The teaching is conducted in both speech and sign language, and there is also a so-called Braille typewriter for the visually impaired.
Rohulla Mohammad Attah has worked for SAK for over two years, he has himself hearing and speech impairment and helps translate when Jamiliah Abdul Bahir, 12, tells why she is here.
“My brother went to this school earlier, he is deaf like me, but now he is in a regular class. That is my goal too, I want to study at university and become a special teacher”, she says.
“One by one”, she tells them, “now can you tell me how to make watermelon signs and the sign for eating it?”
SCA's school is the result of needs already known in the region, but the children also come here thanks to outreach work done by SCA's field staff, says Zabihillah Jumachan, responsible for overall operations of the school.
“We are looking for children who need support. Some families first do not want to send their children to us, so we usually sit down over a cup of tea and explain what schooling means, also for the future.”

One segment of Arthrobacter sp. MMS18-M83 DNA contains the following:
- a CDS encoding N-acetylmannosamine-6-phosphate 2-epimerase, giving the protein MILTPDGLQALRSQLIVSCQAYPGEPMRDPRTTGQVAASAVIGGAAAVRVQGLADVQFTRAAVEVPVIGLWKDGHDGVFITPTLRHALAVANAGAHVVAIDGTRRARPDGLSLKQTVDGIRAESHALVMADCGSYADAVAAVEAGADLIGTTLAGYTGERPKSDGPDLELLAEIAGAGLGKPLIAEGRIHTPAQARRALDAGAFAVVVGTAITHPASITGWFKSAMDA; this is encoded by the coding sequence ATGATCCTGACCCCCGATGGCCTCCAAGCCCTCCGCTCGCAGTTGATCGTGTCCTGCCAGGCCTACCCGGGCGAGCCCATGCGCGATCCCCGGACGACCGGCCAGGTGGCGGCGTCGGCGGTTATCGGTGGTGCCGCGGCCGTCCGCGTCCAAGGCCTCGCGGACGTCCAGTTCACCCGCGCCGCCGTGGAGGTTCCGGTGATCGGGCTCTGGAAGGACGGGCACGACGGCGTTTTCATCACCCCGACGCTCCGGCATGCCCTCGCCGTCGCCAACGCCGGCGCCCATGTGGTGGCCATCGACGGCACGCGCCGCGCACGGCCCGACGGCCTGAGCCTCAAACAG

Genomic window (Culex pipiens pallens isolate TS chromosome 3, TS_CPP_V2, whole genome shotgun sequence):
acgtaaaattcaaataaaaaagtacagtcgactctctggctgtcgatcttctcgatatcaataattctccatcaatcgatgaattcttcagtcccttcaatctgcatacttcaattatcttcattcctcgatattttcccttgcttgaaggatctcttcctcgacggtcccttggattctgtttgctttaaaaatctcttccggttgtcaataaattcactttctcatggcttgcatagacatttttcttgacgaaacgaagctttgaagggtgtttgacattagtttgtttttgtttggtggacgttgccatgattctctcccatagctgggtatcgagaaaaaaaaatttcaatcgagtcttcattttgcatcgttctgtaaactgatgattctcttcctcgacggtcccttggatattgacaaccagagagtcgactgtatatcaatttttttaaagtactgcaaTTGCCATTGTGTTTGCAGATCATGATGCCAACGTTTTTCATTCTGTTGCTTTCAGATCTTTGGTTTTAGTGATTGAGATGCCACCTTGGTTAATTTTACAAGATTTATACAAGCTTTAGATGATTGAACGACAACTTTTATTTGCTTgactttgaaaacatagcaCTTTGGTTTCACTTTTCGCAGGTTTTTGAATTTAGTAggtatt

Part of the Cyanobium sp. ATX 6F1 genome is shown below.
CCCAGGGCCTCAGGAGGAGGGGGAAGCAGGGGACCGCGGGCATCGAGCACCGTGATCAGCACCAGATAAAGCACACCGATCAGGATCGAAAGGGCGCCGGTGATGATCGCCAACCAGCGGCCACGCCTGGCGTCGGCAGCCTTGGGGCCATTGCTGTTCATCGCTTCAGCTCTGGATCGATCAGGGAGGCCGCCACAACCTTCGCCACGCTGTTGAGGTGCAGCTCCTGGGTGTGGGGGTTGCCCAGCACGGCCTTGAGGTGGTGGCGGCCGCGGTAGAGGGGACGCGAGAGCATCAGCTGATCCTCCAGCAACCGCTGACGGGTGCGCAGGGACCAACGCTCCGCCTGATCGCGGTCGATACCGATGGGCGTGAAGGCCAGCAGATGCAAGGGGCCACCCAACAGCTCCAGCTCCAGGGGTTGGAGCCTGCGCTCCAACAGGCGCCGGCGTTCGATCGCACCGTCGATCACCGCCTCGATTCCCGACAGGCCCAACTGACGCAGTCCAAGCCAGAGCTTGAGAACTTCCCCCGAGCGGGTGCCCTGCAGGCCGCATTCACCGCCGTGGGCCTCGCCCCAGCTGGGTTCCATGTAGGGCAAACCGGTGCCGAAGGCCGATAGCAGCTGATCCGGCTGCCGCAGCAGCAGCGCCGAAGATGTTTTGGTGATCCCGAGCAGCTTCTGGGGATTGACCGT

In everyday life, getting to and from school can be such a thing to solve.
“If the family lives outside the city, we have a mini-school bus that drives around and picks up kids in the morning and drop them off in the afternoon.”
“In the small communities outside Taloqan, the so-called village elder and the group around him is important. It is a kind of social integration we work with.”
In a third classroom, the children have learning difficulties and the special teacher Zainan Abdul Rahim has three subjects going at the same time. Geography for a couple of the elderly, mathematics and physics at different levels for the others. To their aid they have large lego blocks.
Zaina Rabuni, 13, is building a car, while Malalai Abdullahad, 14, is putting together a tower.
“Look, look I've done it twice in a row!” she exclaims proudly.